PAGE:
1993 Dodge Spirit long crank on hot re start

  • 6 CYL
  • FWD
  • 192,000 MILES
Car is well maintained, total engine rebuild at 189000
new parts included:
E.G.R. Valve
Map Sensor
I.A.C. Motor
Six New Injectors, Fuel Pump & Pressure regulator
Coolant temp. Sensor
Dist Cap, Rotor, wires, plugs air and gas Filter
timing Belt & tensioner
Complete exhaust system including Catalyst

Defect: when cold engine statrs and idles fine, no
drivability problems at all cold or at operating temp
if I shut down the engine for 15 -30 minutes and try
to restart engine will crank for 10 - 15 seconds before starting, if I press on the accelerator 1/4 to
1/2 throttle crank time is shortend, hooked up a
pressure guage, feul pressure is 39 pounds steady
at Idle, when shutting off engine pressure slightly drops (37 lbs.), After 30 mins, pressure is at 33 lbs,
turned ignition on, pressure rose to 40 lbs. Cranked
engine, still long crank before starting, only if I give
some throttle will it start normal.
Do you
have the same problem?
Tuesday, January 12th, 2010 AT 7:07 PM

1 Reply

Sounds like the fuel supply system is working properly. When you turn on the ignition switch, the fuel pump will run for only one to two seconds, then turn off until the engine is rotating, (cranking or running). This insures fuel pressure is up in preparation for starting. That's the 40 psi you're seeing.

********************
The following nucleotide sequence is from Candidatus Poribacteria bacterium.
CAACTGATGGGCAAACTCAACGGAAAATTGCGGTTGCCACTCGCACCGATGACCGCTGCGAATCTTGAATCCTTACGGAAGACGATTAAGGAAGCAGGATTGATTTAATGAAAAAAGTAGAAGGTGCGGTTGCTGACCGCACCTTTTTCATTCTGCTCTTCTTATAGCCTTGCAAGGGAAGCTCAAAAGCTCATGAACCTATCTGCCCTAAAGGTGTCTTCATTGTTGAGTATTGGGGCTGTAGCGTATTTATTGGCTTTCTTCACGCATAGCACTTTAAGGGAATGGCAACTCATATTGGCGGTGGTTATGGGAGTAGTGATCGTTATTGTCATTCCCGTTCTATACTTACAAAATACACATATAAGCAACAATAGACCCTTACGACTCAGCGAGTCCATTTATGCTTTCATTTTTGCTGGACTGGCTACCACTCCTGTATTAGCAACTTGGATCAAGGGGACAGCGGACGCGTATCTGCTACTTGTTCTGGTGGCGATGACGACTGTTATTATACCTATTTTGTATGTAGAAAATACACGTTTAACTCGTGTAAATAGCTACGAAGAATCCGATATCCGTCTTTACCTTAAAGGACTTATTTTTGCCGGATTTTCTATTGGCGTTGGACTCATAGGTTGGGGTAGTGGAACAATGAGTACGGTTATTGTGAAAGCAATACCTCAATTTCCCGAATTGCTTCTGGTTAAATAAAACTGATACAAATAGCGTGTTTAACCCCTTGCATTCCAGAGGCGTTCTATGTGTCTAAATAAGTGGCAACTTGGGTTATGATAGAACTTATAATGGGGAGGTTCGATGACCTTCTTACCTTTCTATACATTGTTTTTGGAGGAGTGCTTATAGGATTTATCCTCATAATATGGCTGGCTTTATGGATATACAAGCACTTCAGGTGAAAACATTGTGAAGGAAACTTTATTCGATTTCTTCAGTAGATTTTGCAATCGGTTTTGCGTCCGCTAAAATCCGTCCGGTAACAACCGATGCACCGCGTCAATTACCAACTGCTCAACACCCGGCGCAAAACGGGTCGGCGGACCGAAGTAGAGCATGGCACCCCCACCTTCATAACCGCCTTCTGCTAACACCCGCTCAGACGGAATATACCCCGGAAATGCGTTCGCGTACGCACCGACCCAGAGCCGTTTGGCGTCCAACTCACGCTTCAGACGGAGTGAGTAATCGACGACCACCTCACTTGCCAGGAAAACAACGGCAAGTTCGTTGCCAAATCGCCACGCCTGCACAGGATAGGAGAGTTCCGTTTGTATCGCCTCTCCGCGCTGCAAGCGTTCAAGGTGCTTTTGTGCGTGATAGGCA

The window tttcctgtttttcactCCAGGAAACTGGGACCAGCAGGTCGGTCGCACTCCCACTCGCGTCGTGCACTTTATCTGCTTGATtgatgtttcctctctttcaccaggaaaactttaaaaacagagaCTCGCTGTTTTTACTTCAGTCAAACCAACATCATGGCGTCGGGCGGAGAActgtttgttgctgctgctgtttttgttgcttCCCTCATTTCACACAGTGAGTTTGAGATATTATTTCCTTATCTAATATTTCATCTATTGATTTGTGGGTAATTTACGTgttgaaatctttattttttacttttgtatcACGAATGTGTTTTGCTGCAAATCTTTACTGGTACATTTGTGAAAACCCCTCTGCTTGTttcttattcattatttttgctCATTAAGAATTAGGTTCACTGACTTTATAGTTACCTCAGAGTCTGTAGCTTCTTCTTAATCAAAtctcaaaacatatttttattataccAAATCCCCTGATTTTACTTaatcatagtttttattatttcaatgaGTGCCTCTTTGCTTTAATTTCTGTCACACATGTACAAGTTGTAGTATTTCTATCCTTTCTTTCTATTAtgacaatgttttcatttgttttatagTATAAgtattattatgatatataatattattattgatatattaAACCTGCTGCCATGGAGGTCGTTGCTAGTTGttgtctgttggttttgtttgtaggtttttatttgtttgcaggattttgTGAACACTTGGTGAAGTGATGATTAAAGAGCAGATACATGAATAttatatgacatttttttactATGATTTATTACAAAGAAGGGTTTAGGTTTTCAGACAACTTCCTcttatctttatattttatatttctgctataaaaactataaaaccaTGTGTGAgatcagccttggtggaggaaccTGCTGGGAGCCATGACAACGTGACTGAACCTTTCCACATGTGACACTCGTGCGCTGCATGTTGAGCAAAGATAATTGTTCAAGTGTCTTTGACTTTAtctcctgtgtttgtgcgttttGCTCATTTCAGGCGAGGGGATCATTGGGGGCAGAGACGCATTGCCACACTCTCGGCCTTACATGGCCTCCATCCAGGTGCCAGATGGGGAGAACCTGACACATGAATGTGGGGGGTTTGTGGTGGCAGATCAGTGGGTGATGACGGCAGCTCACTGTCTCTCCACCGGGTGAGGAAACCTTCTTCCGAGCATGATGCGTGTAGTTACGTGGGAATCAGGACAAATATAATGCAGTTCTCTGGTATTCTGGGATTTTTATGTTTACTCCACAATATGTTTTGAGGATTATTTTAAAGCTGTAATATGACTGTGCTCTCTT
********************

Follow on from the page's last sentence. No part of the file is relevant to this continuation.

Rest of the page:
Two forces act on the fuel molecules to pull them through the injector nozzles, fuel pressure and engine vacuum. To maintain a steady fuel / air mixture, when vacuum goes up, as when the engine is running, fuel pressure goes down, so the net effect on the fuel is the same. That's why pressure is lower when the engine is running, and it stays there after you stop the engine.

Dropping a few more pounds in a half hour suggests the possibility of a leaking injector leading to a flooded condition. I have the same situation with my '88 Grand Caravan with the 3.0L engine. The crank time when warm is only about three to five seconds, but I suspect an injector is the cause. After it sits long enough to cool down, the fuel probably condenses or evaporates so the problem doesn't show up.

What you might try is to stop the warm engine by removing the fuel pump relay or fuse. The injectors will continue to bleed off pressure until the engine can't run any longer. Once it stalls, turn the ignition switch off, THEN put the relay or fuse back in. This will cause a much lower pressure in the fuel supply line and less leakage from an injector. Wait the necessary 15 - 30 minutes, then try starting the engine. Since you have the luxury of a pressure gauge, be sure the pressure comes up to 40 psi before cranking. If it doesn't reach 40 psi, turn the ignition switch back off, wait a few seconds, then turn it on again. Each time you do that, the fuel pump will run for a couple of seconds. It rarely takes more than two cycles to get the pressure up for starting.

Don't kill the engine by removing the Automatic Shutdown (ASD) relay. It will turn off power to the fuel pump too, but it will also kill the spark and the injectors just the same as if you turned off the ignition switch, so it won't prove anything.

Was this
Wednesday, February 10th, 2010 AT 3:33 AM

Please login or register to post a reply.

Recommended Guides